2024: Poor People Are the New Swing Vote

William J Barber II Poor People Campaign

If you’re an ordinary American who goes to work to pay the bills or takes care of a loved one most days, it’s easy to feel down when you see the headlines about the 2024 election. Donald J. Trump has been convicted of 34 felonies for falsifying business records to cover up hush money he paid to bury an alleged affair with a porn star during the 2016 campaign, and the Republican Party continues to think he’s their best candidate. At the same time, President Biden is struggling to hold together his Democratic base as images of devastation in Gaza continue to dominate the news. Stories of good news in politics seem few and far between.

But as a preacher, I learned a long time ago that you don’t get to the good news by looking away from problems; the good news is most often found right amid trouble. Yes, politics is a mess in 2024. But, at the same time, several popular movements of everyday people struggling for economic justice have emerged that have the potential to reshape our politics. Against the backdrop of decades of rising inequality, low-wage worker movements have made huge strides since the pandemic, insisting that living wages are a moral issue for “essential workers” and seeing the largest increase in real wages in decades. Young people who’ve watched education and healthcare costs soar have come together to form effective coalitions for debt relief and won billions in loan forgiveness. Leveraging worker power, unions have waged effective strikes and negotiated new contracts while expanding to include new workers, especially in the South. Though they’re rarely in the headlines, these movements made up of millions of low-income workers have the potential to re-frame political debates for people who are weary of the status quo. The good news in 2024 is that poor and working people are the new swing vote in US politics.

A report from Lake Research Partners demonstrates just how powerful this untapped coalition of low-income voters could be. Looking back at the past three Presidential elections, they found that in the seven states that will likely decide the 2024 election—Arizona, Florida, Georgia, Michigan, North Carolina, Nevada, and Pennsylvania—low-income voter participation was an average of 12 percentage points lower than that of their higher-income voters. Using past averages to project 2024 turnout, this study measured the difference between the margin of victory in the last Trump/Biden matchup and the number of eligible low-income voters who are likely not to vote. In Georgia, for example, Biden won by almost 12,000 votes in 2020. In North Carolina, he lost by 74,000. But in both states, more than a million eligible low-income voters will likely not vote in 2024 if past trends continue. That’s a huge potential swing vote, and the proportions are similar across the seven swing states in the study.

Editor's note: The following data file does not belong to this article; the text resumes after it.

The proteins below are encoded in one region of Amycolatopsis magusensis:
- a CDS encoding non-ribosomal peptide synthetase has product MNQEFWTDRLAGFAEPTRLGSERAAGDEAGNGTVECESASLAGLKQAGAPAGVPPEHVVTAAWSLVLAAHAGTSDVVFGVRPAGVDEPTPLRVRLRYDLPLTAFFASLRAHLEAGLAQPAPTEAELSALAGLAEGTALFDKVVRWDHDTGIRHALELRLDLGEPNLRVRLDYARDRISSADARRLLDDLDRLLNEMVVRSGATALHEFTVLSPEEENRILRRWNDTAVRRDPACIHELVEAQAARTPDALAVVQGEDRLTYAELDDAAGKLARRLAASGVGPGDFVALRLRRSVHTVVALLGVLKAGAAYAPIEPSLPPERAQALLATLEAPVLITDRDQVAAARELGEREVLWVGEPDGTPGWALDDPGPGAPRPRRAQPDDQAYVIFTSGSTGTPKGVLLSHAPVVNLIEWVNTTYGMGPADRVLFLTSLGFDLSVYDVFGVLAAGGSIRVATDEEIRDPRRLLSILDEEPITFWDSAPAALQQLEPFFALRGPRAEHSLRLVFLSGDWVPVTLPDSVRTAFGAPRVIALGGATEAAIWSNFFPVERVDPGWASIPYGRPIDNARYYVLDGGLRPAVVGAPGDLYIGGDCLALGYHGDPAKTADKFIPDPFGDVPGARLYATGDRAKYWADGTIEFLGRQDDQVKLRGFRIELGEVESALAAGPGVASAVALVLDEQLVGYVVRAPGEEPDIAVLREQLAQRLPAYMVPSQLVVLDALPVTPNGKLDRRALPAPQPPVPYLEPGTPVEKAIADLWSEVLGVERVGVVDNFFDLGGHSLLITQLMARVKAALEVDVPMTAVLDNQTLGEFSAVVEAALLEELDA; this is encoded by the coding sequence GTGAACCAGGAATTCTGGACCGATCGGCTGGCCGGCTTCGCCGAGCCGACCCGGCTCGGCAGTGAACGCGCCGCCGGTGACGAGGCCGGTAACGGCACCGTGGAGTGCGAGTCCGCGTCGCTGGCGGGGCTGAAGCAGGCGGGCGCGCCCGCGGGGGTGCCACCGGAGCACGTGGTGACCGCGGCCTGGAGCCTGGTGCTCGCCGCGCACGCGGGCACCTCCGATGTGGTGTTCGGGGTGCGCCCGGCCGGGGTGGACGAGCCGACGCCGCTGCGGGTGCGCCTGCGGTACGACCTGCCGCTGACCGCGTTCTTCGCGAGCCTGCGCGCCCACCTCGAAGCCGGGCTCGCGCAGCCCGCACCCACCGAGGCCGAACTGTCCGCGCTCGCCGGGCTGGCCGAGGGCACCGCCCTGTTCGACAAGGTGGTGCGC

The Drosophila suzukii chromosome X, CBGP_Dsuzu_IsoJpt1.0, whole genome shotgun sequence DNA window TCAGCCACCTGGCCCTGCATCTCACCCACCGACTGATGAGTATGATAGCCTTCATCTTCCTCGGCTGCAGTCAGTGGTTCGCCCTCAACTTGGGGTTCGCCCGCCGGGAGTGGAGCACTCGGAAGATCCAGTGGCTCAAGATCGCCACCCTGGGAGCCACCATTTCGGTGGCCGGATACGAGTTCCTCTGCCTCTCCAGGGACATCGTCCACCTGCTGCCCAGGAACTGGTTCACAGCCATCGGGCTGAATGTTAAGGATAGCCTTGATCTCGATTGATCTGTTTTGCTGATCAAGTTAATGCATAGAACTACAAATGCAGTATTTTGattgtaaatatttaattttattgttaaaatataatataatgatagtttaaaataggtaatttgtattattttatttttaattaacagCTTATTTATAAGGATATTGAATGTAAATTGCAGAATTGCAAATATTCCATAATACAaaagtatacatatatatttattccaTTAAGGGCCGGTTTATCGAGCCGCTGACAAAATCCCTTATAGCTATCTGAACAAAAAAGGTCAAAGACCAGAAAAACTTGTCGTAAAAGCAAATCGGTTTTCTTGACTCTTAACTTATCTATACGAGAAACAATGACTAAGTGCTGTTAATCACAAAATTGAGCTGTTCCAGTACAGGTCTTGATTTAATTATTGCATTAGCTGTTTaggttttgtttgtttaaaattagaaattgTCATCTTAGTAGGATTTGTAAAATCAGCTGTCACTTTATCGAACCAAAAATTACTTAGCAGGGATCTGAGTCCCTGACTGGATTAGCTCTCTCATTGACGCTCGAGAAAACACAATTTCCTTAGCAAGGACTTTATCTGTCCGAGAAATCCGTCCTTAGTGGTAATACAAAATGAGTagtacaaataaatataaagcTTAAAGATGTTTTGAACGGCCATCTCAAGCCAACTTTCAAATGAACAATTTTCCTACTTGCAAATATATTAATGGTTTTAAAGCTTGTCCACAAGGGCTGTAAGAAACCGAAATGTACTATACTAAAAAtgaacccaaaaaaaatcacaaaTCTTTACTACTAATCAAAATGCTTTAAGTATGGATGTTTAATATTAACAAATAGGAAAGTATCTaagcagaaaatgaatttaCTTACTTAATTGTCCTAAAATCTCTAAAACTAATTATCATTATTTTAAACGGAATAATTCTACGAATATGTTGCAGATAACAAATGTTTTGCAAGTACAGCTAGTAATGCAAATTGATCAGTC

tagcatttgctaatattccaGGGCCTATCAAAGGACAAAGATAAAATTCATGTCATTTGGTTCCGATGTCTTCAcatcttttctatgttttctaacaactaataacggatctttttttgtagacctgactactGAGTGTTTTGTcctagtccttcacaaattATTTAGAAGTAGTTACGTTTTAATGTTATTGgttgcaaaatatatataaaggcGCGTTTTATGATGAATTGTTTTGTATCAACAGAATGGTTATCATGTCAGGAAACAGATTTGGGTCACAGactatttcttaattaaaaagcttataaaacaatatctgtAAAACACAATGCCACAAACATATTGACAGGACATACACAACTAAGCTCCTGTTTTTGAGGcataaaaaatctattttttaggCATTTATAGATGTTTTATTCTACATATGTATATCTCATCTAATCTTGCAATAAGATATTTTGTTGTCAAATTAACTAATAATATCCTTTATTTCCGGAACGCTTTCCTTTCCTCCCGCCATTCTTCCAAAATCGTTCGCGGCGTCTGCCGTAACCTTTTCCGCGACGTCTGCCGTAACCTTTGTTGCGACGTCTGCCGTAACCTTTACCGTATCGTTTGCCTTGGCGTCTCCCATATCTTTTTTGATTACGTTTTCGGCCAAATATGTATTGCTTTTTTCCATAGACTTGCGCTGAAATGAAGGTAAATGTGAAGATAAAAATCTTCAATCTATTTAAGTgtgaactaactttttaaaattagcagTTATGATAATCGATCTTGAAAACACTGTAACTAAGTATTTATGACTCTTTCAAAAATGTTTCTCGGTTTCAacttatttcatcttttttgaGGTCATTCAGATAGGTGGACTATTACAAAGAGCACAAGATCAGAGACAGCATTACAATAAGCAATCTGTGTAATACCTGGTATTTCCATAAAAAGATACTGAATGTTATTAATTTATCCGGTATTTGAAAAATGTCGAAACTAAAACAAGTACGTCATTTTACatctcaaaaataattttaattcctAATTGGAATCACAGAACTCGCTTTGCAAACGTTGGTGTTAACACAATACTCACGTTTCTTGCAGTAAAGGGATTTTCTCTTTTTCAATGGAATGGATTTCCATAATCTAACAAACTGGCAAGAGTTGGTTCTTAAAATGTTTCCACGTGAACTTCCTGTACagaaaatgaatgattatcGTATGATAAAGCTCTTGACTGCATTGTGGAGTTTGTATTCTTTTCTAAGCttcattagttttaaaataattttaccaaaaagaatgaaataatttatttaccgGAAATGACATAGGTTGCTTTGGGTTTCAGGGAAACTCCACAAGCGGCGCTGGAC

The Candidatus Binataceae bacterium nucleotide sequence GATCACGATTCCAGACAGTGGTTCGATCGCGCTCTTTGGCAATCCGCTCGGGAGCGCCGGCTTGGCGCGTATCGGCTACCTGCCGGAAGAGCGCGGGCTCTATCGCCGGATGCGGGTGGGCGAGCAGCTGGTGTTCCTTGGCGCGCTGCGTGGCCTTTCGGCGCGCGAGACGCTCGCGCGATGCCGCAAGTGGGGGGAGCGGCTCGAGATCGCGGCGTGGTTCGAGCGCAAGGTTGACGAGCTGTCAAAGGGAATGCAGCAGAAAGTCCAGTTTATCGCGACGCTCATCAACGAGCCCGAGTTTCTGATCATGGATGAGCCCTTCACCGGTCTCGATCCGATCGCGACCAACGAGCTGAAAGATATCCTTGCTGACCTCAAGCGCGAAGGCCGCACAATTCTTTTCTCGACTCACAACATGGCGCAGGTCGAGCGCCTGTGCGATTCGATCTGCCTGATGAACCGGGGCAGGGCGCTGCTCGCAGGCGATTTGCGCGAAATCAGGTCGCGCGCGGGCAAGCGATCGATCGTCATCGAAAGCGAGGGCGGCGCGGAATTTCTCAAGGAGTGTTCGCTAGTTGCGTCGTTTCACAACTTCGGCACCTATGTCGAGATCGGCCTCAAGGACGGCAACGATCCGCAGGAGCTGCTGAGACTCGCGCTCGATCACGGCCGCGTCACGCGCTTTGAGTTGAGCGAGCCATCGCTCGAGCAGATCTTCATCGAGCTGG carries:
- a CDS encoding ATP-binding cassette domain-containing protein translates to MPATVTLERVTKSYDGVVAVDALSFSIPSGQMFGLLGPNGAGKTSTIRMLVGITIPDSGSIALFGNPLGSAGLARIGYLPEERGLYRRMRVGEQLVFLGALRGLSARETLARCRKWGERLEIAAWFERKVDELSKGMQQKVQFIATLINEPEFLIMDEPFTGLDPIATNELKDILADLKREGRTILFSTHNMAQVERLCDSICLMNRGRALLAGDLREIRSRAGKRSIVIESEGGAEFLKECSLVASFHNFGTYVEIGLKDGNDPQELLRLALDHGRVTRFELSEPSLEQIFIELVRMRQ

Since the 2024 Presidential race will likely be a rematch of 2020, this study used exit poll data from 2020 to ask who unlikely low-income voters would vote for if they did turn out in 2024. Of the 1.3 million likely nonvoters in Georgia, 746,000 would likely be Biden voters. Of the 1.1 million in North Carolina, some 594,000 would likely go for Biden. In short, Biden and other Democrats have a huge advantage among this demographic when they are able and willing to vote. The overwhelming takeaway of this study is that a relatively small increase in low-income voter turnout in any of these seven states would dramatically increase Biden’s chances of winning a second term in the White House. The millions of low-income people who’ve risen as leaders in movements for economic justice over the past few years have the power to decide the outcome of the 2024 election.

Celinda Lake and her research partners are consultants for the Biden campaign, and there is a focus on the potential for his candidacy in 2024, but the potential power of this swing vote is much larger than one election or even one political party. Both Democrats and Republicans have ignored low-income voters for decades precisely because they are unlikely voters. But when the nonpartisan Poor People’s Campaign, which I serve as a co-chair, surveyed poor people to ask why they don’t vote, the number one reason they gave was, “No one speaks to us.”

This is why our campaign has committed to holding a Mass Poor People’s and Low-Wage Worker’s Assembly in Washington, DC, on June 29th. We are bringing the everyday people who’ve demanded better wages from their bosses to Washington and insist that Republicans, Democrats, and Independents make clear what they will do to address the needs of 135 million Americans who are living on the edge in the richest nation in the history of the world. And we are committing to go home to our communities and reach 15 million of the unlikely low-income voters with the message that they have power in 2024. If they show up, especially in seven key states, their votes will decide the outcome in 2024. When they do, they will be able to help shape the reconstruction of an American democracy that works for all of us.

William J. Barber, II is President of Repairers of the Breach and author of the new White Poverty: How Exposing Myths About Race and Class Can Reconstruct American Democracy.



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